Inflation is high, the Fed is not going to pivot: Michele Schneider
Another top Federal Reserve official revealed he violated central bank policy on financial transactions, leading Chair Jerome Powell to open a probe in the latest chapter of a broader Fed ethics scandal.
Atlanta Fed President Raphael Bostic said Friday that his asset managers made trades during restricted periods and transactions had been inadvertently omitted from his financial disclosures. The regional bank also posted the corrected disclosures -- going back to 2017, the year he became chief.
The development comes at a time when the central bank can ill afford distractions. It’s battling inflation at a 40-year high by aggressively raising interest rates while hoping to avoid a painful recession.
Bostic’s revelations reopen a damaging ethics scandal that erupted last year and led Powell to overhaul trading rules to support public confidence in the Fed, in an acknowledgment that the previous oversight lacked rigor.
Bostic said Friday he wasn’t aware of the specific trades or timing of the transactions, which were made by a third-party manager in accounts where he did not have ability to direct trades.
“I take very seriously my responsibility to be transparent about my financial transactions and to avoid any actual or perceived conflicts of interest,” Bostic, 56, said in the statement.
The Atlanta Fed’s board of directors expressed its support for Bostic. “My board colleagues and I have confidence in President Bostic’s explanation that he did not seek to profit from any FOMC-related knowledge,” board chair Elizabeth Smith said.
The ethics scandal’s earlier fallout saw two regional Fed presidents announce their early retirements following revelations about their unusual trading activity in 2020 as the central bank battled Covid-19, and placed Powell himself under scrutiny, alongside then-Vice Chair Richard Clarida.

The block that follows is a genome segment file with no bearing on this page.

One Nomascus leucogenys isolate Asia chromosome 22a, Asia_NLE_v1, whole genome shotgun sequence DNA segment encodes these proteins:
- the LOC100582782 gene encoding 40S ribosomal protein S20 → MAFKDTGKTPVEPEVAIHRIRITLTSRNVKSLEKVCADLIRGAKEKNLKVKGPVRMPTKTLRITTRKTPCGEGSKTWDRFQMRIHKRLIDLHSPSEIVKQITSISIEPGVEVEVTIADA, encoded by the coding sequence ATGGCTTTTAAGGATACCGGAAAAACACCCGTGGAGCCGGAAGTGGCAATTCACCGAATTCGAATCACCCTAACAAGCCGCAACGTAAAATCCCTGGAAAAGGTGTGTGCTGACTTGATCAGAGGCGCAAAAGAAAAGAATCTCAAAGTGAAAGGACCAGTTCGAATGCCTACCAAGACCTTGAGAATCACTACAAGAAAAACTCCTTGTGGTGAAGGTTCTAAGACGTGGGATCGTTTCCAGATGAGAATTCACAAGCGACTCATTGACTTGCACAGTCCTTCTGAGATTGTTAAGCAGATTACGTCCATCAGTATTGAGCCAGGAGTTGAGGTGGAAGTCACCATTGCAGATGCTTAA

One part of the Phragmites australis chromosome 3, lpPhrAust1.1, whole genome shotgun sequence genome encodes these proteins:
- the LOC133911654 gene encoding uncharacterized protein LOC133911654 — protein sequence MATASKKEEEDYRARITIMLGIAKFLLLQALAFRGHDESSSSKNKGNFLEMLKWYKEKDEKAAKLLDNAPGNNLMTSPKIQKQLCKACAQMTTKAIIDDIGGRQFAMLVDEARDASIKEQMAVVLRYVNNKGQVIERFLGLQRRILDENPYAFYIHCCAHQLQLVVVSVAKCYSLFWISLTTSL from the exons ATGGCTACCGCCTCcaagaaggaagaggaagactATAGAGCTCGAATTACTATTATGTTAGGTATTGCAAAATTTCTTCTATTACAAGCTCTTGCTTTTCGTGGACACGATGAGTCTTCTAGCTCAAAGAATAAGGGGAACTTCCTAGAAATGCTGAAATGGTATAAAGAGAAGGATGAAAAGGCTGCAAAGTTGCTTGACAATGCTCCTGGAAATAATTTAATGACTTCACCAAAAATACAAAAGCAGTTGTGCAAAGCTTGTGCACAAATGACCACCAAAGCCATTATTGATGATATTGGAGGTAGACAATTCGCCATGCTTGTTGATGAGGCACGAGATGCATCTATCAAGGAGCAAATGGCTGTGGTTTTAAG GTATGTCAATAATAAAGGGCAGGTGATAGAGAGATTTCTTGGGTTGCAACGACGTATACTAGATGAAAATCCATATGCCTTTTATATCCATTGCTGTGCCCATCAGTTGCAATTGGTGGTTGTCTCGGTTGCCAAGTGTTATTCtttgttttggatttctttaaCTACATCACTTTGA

Bostic explained in a seven-page statement Friday that he misunderstood the trading restrictions, and he sought to avoid conflicts of interest by holding his assets in managed accounts that he could not direct.
He said that he had “come to learn, however, that while I did not have the ability to direct trades in these accounts, the transactions directed by third parties, not just the assets themselves, should have been listed on my annual financial disclosure forms.” That included what he said were a “limited number” of trades that took place during Federal Open Market Committee blackout periods or financial stress periods.
A Fed spokeswoman said Powell has asked the Board of Governors inspector general, the central bank’s internal watchdog, to review Bostic’s disclosures and “we look forward to the results of their work and will accept and take appropriate actions based on their findings.”
Comments from Fed Board ethics officials included in Bostic’s corrected 2021 financial disclosures noted that:
- Bostic omitted a substantial number of securities transactions from the disclosures that he previously filed
- He held more than US$50,000 of Treasury funds in violation of then-applicable Board policy
- Bostic had extensive trading activity during FOMC trading blackout periods and during March-April 2020, which he explains was carried out by third-party financial advisors with investment discretion within managed account
Bostic said his assets are no longer in unified managed accounts and no “automatic” investments can occur without his approval. He also divested from assets that are no longer allowed under new trading rules that went into effect for senior Fed officials in May.
The Fed overhauled its ethics rules in 2021 after revelations about unusual trading activity during 2020 by several senior officials as the central bank slashed interest rates to nearly zero and unleashed emergency lending programs to protect the economy as the pandemic spread.
Then-Dallas Fed President Robert Kaplan and his Boston colleague Eric Rosengren both announced their early retirement following the revelations, with Rosengren citing ill health. Clarida also came under scrutiny for his transaction on the eve of a Fed statement signaling it was getting ready to calm market panic. He resigned Jan. 14, 2022, ahead of the expiration of his term as governor on Jan. 31.
Regional Fed presidents file annual financial disclosures, and it is now routine for those banks to make them publicly accessible.
The Fed IG has separately looked into transactions by Powell’s family trust and by Clarida, and closed the investigation in July saying it didn’t find evidence of wrongdoing. Probes of senior reserve bank officials are ongoing, the IG said at the time.
The IG’s probe has been criticized as incomplete by Senator Elizabeth Warren, a Massachusetts Democrat.